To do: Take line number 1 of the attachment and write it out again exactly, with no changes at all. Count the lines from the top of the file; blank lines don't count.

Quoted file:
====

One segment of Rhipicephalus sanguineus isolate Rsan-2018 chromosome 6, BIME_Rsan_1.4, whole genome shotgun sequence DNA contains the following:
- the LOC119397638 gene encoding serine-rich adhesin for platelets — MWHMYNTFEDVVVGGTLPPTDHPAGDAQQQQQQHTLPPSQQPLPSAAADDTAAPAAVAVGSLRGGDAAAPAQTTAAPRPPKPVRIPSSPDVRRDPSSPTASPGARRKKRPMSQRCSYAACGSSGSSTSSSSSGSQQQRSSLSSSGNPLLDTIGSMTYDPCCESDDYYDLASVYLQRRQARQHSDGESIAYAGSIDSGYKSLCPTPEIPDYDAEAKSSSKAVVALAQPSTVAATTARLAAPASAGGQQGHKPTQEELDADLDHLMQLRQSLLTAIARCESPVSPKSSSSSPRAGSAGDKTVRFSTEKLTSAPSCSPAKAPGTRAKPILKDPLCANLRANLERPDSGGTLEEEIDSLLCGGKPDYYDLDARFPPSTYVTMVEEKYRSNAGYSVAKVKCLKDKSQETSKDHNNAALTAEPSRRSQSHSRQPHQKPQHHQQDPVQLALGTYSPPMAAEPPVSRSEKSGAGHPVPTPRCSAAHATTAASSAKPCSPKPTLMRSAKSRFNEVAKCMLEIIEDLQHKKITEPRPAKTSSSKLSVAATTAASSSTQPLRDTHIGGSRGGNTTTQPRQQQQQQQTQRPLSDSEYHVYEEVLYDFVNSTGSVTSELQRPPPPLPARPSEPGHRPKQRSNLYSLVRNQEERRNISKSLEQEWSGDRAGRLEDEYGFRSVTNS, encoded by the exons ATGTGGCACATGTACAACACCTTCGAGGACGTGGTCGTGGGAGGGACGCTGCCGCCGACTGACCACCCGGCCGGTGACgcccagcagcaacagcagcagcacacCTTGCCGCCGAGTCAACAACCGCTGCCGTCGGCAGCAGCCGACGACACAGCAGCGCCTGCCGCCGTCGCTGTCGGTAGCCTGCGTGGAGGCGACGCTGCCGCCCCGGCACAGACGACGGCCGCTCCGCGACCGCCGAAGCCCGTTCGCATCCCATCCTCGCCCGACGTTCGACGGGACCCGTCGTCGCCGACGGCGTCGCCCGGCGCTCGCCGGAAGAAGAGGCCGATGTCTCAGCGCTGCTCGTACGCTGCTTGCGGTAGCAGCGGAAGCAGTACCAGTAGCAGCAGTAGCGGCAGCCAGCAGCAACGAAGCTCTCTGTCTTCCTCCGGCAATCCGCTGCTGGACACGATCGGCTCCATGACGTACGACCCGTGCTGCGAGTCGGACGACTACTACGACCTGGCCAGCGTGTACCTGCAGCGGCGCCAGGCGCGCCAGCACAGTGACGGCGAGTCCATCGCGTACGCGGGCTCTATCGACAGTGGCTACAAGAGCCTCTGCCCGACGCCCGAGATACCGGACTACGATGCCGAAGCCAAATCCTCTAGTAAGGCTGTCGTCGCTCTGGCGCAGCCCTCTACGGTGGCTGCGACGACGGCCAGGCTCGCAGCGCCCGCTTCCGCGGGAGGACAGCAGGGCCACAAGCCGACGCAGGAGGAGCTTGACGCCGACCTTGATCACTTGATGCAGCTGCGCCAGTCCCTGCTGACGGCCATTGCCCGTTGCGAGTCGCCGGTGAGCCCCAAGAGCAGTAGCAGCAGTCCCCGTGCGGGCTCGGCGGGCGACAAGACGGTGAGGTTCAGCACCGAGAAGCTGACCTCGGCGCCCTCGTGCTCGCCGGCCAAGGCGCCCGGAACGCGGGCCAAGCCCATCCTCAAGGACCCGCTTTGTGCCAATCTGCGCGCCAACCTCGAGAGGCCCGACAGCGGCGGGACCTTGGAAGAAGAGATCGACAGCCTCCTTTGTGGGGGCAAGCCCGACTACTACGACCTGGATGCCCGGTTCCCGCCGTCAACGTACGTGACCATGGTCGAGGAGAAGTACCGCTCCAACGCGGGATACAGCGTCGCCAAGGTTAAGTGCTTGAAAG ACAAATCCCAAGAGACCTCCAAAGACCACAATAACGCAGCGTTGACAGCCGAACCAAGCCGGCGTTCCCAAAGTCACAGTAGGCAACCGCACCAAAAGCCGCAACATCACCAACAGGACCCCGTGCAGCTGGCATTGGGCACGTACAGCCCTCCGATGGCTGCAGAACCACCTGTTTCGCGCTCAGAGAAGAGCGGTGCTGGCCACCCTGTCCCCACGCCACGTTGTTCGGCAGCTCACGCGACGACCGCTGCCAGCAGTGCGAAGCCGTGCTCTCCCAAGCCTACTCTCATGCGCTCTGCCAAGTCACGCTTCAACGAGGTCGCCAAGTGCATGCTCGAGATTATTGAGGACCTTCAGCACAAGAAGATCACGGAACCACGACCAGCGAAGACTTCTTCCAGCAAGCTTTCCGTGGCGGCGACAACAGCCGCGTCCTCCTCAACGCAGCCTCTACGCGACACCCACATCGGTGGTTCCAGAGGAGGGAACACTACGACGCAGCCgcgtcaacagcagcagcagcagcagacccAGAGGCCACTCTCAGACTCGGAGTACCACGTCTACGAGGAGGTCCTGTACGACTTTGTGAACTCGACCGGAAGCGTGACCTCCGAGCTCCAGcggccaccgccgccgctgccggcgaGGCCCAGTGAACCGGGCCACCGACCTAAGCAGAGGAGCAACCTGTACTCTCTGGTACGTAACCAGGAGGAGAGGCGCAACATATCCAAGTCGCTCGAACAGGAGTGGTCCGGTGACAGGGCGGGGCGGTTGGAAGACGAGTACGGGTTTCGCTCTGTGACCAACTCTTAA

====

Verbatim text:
One segment of Rhipicephalus sanguineus isolate Rsan-2018 chromosome 6, BIME_Rsan_1.4, whole genome shotgun sequence DNA contains the following: